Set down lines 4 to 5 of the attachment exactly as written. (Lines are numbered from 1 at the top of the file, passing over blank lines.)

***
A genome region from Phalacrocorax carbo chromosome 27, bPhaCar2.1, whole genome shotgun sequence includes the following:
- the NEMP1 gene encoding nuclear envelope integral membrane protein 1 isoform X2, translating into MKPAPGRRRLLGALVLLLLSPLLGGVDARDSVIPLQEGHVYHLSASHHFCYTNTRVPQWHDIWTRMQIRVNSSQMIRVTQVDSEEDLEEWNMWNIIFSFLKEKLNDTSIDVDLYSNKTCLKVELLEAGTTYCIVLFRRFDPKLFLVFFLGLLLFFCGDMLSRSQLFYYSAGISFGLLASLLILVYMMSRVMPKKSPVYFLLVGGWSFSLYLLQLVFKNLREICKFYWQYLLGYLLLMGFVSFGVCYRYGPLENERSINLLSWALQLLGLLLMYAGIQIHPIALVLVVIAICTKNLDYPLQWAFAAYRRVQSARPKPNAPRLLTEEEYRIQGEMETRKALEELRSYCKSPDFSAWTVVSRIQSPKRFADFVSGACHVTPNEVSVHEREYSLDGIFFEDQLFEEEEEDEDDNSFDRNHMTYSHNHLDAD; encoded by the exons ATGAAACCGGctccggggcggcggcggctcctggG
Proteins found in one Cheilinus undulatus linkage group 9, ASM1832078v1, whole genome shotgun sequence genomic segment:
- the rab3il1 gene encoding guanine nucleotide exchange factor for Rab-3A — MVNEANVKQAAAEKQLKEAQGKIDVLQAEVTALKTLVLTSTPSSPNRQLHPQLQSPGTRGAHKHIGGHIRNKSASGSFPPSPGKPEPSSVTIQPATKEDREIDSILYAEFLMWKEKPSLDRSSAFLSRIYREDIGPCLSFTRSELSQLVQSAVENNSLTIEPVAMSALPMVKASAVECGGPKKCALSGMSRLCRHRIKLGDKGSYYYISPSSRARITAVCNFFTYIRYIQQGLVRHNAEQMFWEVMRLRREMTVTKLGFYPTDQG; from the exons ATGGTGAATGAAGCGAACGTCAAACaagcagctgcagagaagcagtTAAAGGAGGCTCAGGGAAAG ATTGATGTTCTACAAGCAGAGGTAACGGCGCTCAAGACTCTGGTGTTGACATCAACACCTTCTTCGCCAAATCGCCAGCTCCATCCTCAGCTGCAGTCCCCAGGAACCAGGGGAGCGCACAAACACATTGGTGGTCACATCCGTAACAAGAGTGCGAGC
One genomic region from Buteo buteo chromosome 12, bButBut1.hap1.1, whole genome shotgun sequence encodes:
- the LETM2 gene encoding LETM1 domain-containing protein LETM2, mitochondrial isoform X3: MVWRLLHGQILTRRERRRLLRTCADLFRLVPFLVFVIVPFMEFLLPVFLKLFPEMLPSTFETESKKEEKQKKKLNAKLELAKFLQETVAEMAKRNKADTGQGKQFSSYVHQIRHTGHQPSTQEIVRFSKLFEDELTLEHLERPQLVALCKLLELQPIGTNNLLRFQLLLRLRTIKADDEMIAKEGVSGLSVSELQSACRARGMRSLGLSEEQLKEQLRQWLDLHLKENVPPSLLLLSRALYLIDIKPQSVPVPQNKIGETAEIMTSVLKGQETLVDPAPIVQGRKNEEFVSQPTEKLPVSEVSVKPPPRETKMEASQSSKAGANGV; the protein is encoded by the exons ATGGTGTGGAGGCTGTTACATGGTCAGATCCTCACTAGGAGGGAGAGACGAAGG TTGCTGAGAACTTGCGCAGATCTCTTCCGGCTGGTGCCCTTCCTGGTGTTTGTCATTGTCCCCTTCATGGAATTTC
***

- the rab3il1 gene encoding guanine nucleotide exchange factor for Rab-3A — MVNEANVKQAAAEKQLKEAQGKIDVLQAEVTALKTLVLTSTPSSPNRQLHPQLQSPGTRGAHKHIGGHIRNKSASGSFPPSPGKPEPSSVTIQPATKEDREIDSILYAEFLMWKEKPSLDRSSAFLSRIYREDIGPCLSFTRSELSQLVQSAVENNSLTIEPVAMSALPMVKASAVECGGPKKCALSGMSRLCRHRIKLGDKGSYYYISPSSRARITAVCNFFTYIRYIQQGLVRHNAEQMFWEVMRLRREMTVTKLGFYPTDQG; from the exons ATGGTGAATGAAGCGAACGTCAAACaagcagctgcagagaagcagtTAAAGGAGGCTCAGGGAAAG ATTGATGTTCTACAAGCAGAGGTAACGGCGCTCAAGACTCTGGTGTTGACATCAACACCTTCTTCGCCAAATCGCCAGCTCCATCCTCAGCTGCAGTCCCCAGGAACCAGGGGAGCGCACAAACACATTGGTGGTCACATCCGTAACAAGAGTGCGAGC
One genomic region from Buteo buteo chromosome 12, bButBut1.hap1.1, whole genome shotgun sequence encodes: